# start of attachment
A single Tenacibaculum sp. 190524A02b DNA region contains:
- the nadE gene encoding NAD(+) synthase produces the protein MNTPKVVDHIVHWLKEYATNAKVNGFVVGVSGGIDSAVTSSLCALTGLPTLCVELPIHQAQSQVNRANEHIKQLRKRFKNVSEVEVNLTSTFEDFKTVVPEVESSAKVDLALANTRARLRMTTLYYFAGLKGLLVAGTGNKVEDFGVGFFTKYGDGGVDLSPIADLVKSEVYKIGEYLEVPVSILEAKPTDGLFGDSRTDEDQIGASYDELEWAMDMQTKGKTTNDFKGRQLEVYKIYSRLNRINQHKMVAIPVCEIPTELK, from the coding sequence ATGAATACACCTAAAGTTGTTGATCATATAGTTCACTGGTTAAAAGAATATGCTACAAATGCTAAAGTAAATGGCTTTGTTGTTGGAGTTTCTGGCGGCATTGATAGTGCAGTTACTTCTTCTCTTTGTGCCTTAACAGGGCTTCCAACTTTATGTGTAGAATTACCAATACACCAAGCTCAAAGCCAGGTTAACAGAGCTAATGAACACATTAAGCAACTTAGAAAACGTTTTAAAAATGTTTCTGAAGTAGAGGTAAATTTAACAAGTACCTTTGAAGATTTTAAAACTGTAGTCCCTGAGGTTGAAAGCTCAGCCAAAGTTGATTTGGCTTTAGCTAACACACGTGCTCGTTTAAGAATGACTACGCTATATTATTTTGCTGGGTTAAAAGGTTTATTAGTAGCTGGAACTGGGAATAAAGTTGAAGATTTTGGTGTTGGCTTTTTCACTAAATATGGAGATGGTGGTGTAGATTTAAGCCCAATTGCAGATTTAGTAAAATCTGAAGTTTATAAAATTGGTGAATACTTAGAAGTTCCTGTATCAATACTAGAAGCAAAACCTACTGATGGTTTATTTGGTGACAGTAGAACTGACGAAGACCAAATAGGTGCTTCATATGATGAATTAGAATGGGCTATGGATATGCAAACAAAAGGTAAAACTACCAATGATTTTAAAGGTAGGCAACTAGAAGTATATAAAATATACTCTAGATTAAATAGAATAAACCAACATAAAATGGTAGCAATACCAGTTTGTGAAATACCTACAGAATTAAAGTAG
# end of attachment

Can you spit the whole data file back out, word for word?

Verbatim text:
A single Tenacibaculum sp. 190524A02b DNA region contains:
- the nadE gene encoding NAD(+) synthase produces the protein MNTPKVVDHIVHWLKEYATNAKVNGFVVGVSGGIDSAVTSSLCALTGLPTLCVELPIHQAQSQVNRANEHIKQLRKRFKNVSEVEVNLTSTFEDFKTVVPEVESSAKVDLALANTRARLRMTTLYYFAGLKGLLVAGTGNKVEDFGVGFFTKYGDGGVDLSPIADLVKSEVYKIGEYLEVPVSILEAKPTDGLFGDSRTDEDQIGASYDELEWAMDMQTKGKTTNDFKGRQLEVYKIYSRLNRINQHKMVAIPVCEIPTELK, from the coding sequence ATGAATACACCTAAAGTTGTTGATCATATAGTTCACTGGTTAAAAGAATATGCTACAAATGCTAAAGTAAATGGCTTTGTTGTTGGAGTTTCTGGCGGCATTGATAGTGCAGTTACTTCTTCTCTTTGTGCCTTAACAGGGCTTCCAACTTTATGTGTAGAATTACCAATACACCAAGCTCAAAGCCAGGTTAACAGAGCTAATGAACACATTAAGCAACTTAGAAAACGTTTTAAAAATGTTTCTGAAGTAGAGGTAAATTTAACAAGTACCTTTGAAGATTTTAAAACTGTAGTCCCTGAGGTTGAAAGCTCAGCCAAAGTTGATTTGGCTTTAGCTAACACACGTGCTCGTTTAAGAATGACTACGCTATATTATTTTGCTGGGTTAAAAGGTTTATTAGTAGCTGGAACTGGGAATAAAGTTGAAGATTTTGGTGTTGGCTTTTTCACTAAATATGGAGATGGTGGTGTAGATTTAAGCCCAATTGCAGATTTAGTAAAATCTGAAGTTTATAAAATTGGTGAATACTTAGAAGTTCCTGTATCAATACTAGAAGCAAAACCTACTGATGGTTTATTTGGTGACAGTAGAACTGACGAAGACCAAATAGGTGCTTCATATGATGAATTAGAATGGGCTATGGATATGCAAACAAAAGGTAAAACTACCAATGATTTTAAAGGTAGGCAACTAGAAGTATATAAAATATACTCTAGATTAAATAGAATAAACCAACATAAAATGGTAGCAATACCAGTTTGTGAAATACCTACAGAATTAAAGTAG